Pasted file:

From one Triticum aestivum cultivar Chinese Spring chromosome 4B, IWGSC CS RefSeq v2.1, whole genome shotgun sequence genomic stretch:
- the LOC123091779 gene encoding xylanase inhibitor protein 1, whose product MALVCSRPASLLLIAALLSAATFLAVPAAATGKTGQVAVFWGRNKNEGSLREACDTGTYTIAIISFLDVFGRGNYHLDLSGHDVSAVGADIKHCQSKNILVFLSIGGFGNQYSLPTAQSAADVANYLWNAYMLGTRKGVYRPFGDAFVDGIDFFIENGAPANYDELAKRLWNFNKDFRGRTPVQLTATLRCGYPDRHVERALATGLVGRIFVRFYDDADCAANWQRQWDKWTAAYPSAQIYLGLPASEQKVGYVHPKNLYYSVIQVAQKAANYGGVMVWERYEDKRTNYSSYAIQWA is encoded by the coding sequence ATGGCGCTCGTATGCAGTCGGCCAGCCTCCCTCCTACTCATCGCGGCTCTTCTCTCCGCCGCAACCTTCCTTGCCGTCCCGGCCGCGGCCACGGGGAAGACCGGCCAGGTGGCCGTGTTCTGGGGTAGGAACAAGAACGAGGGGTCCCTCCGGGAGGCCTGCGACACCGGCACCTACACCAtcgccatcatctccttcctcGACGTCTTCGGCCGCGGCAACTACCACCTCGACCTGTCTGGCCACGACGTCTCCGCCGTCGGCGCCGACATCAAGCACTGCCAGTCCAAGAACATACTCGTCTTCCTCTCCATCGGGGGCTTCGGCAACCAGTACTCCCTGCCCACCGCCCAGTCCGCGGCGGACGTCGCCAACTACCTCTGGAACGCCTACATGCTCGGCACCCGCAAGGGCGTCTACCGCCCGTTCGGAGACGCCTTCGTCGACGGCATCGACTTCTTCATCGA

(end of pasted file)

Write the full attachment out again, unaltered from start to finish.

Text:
From one Triticum aestivum cultivar Chinese Spring chromosome 4B, IWGSC CS RefSeq v2.1, whole genome shotgun sequence genomic stretch:
- the LOC123091779 gene encoding xylanase inhibitor protein 1, whose product MALVCSRPASLLLIAALLSAATFLAVPAAATGKTGQVAVFWGRNKNEGSLREACDTGTYTIAIISFLDVFGRGNYHLDLSGHDVSAVGADIKHCQSKNILVFLSIGGFGNQYSLPTAQSAADVANYLWNAYMLGTRKGVYRPFGDAFVDGIDFFIENGAPANYDELAKRLWNFNKDFRGRTPVQLTATLRCGYPDRHVERALATGLVGRIFVRFYDDADCAANWQRQWDKWTAAYPSAQIYLGLPASEQKVGYVHPKNLYYSVIQVAQKAANYGGVMVWERYEDKRTNYSSYAIQWA is encoded by the coding sequence ATGGCGCTCGTATGCAGTCGGCCAGCCTCCCTCCTACTCATCGCGGCTCTTCTCTCCGCCGCAACCTTCCTTGCCGTCCCGGCCGCGGCCACGGGGAAGACCGGCCAGGTGGCCGTGTTCTGGGGTAGGAACAAGAACGAGGGGTCCCTCCGGGAGGCCTGCGACACCGGCACCTACACCAtcgccatcatctccttcctcGACGTCTTCGGCCGCGGCAACTACCACCTCGACCTGTCTGGCCACGACGTCTCCGCCGTCGGCGCCGACATCAAGCACTGCCAGTCCAAGAACATACTCGTCTTCCTCTCCATCGGGGGCTTCGGCAACCAGTACTCCCTGCCCACCGCCCAGTCCGCGGCGGACGTCGCCAACTACCTCTGGAACGCCTACATGCTCGGCACCCGCAAGGGCGTCTACCGCCCGTTCGGAGACGCCTTCGTCGACGGCATCGACTTCTTCATCGA